Is he a paragon of virtue? Or a bad ass renegade? Will he destroy the super weapon and rid the galaxy of the great threat? Or will he spare it then forge it for his own purposes?

This is all character, this is all inventory, this is all things that will help determine who your character will be for years in the future and how he or she affects the universe around them.

This works well for whole series of books or movies or shows. You can do a simple plot line, and then establish the character in the meantime growing ever more complex as your series goes along and gets older. You can use that as a building block for future development in plot, and in character.

Either way though at the end of the day there is little difference between the two. Because if you want to be remembered, you must have memorable characters.

Yay a non political blog but time is kinda short and research is kinda a pain right now. Eventually though I will get to that research and other things that need to be done.

But over the time that I have been writing I have learned many things about the craft. How to write scenes, and characters, and the settings in which they live and take place. But there are two tedious things about writing, pre writing, and then editing. And in my experience there seems to be two main ways to come up with the structure of a story. Dealing with individual stories, chapters, and the content within them.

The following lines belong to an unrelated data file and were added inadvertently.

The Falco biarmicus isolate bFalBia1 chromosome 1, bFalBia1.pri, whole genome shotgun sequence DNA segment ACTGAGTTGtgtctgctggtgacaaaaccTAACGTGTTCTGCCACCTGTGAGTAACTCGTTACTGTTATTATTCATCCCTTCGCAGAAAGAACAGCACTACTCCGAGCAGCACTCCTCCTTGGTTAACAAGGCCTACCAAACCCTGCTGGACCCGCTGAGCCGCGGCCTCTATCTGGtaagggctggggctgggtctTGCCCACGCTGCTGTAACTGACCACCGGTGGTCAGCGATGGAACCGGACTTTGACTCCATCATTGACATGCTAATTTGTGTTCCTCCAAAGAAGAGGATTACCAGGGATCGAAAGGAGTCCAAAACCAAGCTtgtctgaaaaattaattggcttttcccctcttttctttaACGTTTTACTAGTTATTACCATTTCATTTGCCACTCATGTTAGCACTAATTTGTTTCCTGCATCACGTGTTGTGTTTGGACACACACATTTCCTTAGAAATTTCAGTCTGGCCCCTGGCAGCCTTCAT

The first method is to write out every little detail to plan out chapter by chapter and write notes, scenes, characters, and what they are doing in every single little chapter. The second means is to do it more general and just plan out in broad strokes in terms of an entire story. To write out plot developments, threads, and things that happen in a certain chronological order.

While there is nothing wrong with either step, both do have their merits, it comes down to how creative you want to be, and how good your memory is.


If you want to plan out each chapter that tends to take a longer time and more space to write out every little scene in your individual chapters, or for a really short story. Who is coming and going, what characters will appear in it, what they do.

The advantage to such a system is that everything will be scripted, all you have to do is write it! Dialogue scenes and where everyone is. These detailed notes lets you know precisely what is going on with your story at any moment and you can pick it up months or years later, and just write it. Assuming you still have the interest level going.

The disadvantage is it is time-consuming and can stifle creativity. If you are going to be following a script, you may then follow a script only. And not add anything else. As for me this tends to frustrate and leads to me wondering if I can’t do anything more. But yet my script says that these characters must only do these things.

And if you are frustrated by your work that will show in your writing and you won’t be able to craft individual scenes and the story that you truly want to forge.


This allows you to plan by plot points in general. That this will happen then that will happen and it all leads to a main climax. Its broader, takes up less space, less time, and employees a maximum of creativity.